The noble Viscount, Lord Peel, seemed to base his expectations on an improvement in the nature of the weather. Has the weather up-to-date shown any signs of improvement? I do not see anything to lead one to expect that it will alter its behaviour in the next few weeks. You cannot depend on changes in wind and weather. You must have something firmer than that, and I can find nothing in what has been said in this debate that will provide a more certain basis than a vague idea that something may result to hotel keepers, manufacturers and other people if the Wembley Exhibition is continued. That the Exhibition served a good purpose last year I have never for a moment doubted, but I believe that purpose was exhausted when the year had gone by, and I do not believe that it will revive now.


My Lords, there is little perhaps that I can say to my noble friend Lord Banbury, because I think his observations were directed not so much to the expenditure on the Exhibition as to the giving of general advice to the Government, which they will be very glad to accept, to observe economy in all their works and ways. I cannot speak generally for the Government. I can only say that if the noble Lord looks into the office of which I am now the head, he will see, I think, that there is the most exemplary economy in all aspects of its work.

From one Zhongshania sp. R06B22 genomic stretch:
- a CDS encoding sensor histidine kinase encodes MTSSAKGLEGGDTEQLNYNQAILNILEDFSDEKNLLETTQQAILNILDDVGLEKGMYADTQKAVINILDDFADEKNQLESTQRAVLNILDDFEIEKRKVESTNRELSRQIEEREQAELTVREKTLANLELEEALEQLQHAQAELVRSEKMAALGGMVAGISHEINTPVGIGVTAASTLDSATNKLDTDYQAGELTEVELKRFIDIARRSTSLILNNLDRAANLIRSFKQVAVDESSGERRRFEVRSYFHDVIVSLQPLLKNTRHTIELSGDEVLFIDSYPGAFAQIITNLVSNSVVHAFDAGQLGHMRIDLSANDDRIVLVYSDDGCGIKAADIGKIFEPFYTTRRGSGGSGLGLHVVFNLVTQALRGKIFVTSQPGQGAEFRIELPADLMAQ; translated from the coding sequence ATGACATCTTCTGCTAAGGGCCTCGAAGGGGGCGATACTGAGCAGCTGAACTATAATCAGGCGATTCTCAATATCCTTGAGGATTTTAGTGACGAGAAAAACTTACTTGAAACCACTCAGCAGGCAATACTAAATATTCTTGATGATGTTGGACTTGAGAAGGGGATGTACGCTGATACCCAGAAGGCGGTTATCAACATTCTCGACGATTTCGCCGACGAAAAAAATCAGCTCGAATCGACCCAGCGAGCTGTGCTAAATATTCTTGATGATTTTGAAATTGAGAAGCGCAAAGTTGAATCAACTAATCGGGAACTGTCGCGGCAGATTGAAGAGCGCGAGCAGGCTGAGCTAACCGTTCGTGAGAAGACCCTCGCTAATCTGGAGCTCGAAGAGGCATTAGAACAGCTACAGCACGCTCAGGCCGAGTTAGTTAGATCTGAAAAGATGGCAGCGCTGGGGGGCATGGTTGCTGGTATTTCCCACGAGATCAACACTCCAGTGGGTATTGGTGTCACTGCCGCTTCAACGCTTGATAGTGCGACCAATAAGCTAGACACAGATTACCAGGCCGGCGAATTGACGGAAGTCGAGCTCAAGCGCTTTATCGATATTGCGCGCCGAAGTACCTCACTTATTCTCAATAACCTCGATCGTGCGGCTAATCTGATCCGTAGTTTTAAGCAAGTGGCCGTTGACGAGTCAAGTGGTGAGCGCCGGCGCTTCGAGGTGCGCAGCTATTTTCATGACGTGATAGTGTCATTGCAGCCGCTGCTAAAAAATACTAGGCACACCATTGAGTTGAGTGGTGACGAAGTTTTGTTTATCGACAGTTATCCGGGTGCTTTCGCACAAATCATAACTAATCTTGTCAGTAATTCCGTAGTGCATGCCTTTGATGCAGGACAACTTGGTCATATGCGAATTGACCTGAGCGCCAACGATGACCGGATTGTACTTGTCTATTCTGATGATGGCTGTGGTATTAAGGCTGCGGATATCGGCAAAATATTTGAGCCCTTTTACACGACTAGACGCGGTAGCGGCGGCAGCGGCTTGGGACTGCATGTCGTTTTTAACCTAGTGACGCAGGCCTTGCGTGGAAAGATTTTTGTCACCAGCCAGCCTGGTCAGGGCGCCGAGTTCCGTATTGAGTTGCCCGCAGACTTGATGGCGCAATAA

The noble and learned Lord, Lord Buckmaster, was, I thought, a little melancholy about the future of the Exhibition. He said that he did not think that any arguments had been brought forward to show why the Exhibition should be successful or should attract a large number of persons this year. That, of course, is a thing that I cannot answer from my own experience. I can only say that before the decision was taken to continue the Exhibition for another year the matter was very fully gone into, both by noble Lords opposite and by the present Government. They consulted all those who have knowledge not only of this Exhibition but of other Exhibitions. They consulted with manufacturers and persons who were going to display their goods there. They discussed it with all those who were responsible for the movement of people on railways, and for schools, and so on. And the enormously preponderating result of the advice of those people was that it would be a wise and prudent thing to carry on the Exhibition for another year.